If we take the Fed at its word, interest rates–both short and long term–are likely to remain low for a very long time. While an improving economy and avoidance of the fiscal cliff would allow for some back-up in rates, it may be a long-time before we see a 3% yield on the 10-year yield again, let alone the historic average of 6.2%.
In the interim, yield-hungry investors are faced with a stark choice: accept lower yield or more risk. For those willing to take on marginal risk, we’ve long argued that investors could focus on equity income and fixed income credit risk rather than fixed income duration risk. On the credit side, we continue to believe that both high yield and investment grade bonds may offer good alternatives for investors looking for incremental income.
Credit spreads for investment grade bonds–particularly the lower end of the spectrum–still look attractive. Investment-grade debt has recently exhibited a higher yield premium than was historically the case. In addition, while investment grade bonds are offering a much higher yield than Treasuries, in our view, the default risk on corporate debt remains low.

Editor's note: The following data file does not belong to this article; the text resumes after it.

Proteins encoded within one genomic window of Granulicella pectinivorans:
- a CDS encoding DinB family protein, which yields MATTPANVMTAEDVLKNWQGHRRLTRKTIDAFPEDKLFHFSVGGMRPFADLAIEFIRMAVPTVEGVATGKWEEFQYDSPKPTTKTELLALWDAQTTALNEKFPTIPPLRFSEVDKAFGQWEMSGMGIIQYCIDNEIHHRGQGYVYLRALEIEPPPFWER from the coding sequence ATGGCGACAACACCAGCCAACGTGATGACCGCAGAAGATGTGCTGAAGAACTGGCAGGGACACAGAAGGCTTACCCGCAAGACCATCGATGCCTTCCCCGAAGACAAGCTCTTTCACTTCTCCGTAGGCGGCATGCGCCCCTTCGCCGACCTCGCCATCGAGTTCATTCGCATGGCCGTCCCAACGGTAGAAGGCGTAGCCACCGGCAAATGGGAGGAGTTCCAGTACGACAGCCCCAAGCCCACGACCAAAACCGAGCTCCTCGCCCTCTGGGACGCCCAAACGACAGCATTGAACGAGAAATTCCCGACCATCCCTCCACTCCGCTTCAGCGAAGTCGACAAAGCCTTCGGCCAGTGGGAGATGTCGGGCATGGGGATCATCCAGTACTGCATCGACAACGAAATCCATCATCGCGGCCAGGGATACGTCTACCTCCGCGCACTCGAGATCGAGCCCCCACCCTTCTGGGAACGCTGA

Despite the slow growth economy, corporate balance sheets remain exemplary with large US companies holding over $2 trillion in cash. As such, we would remain overweight on the iShares IBoxx Investment Grade Corporate Bond Fund (NYSEArca: LQD), and for investors looking for more targeted positions, we would suggest looking at the iShares Baa – Ba Rated Corporate Bond Fund (NYSEArca: QLTB).
As for high yield bonds, spreads have tightened considerably since the spring. While investment grade spreads have also narrowed, the drop has been far less pronounced. While high yield spreads are now close to their historic average, and seem in line with what you’d expect given the economic climate, investment grade spreads are still wide relative to history.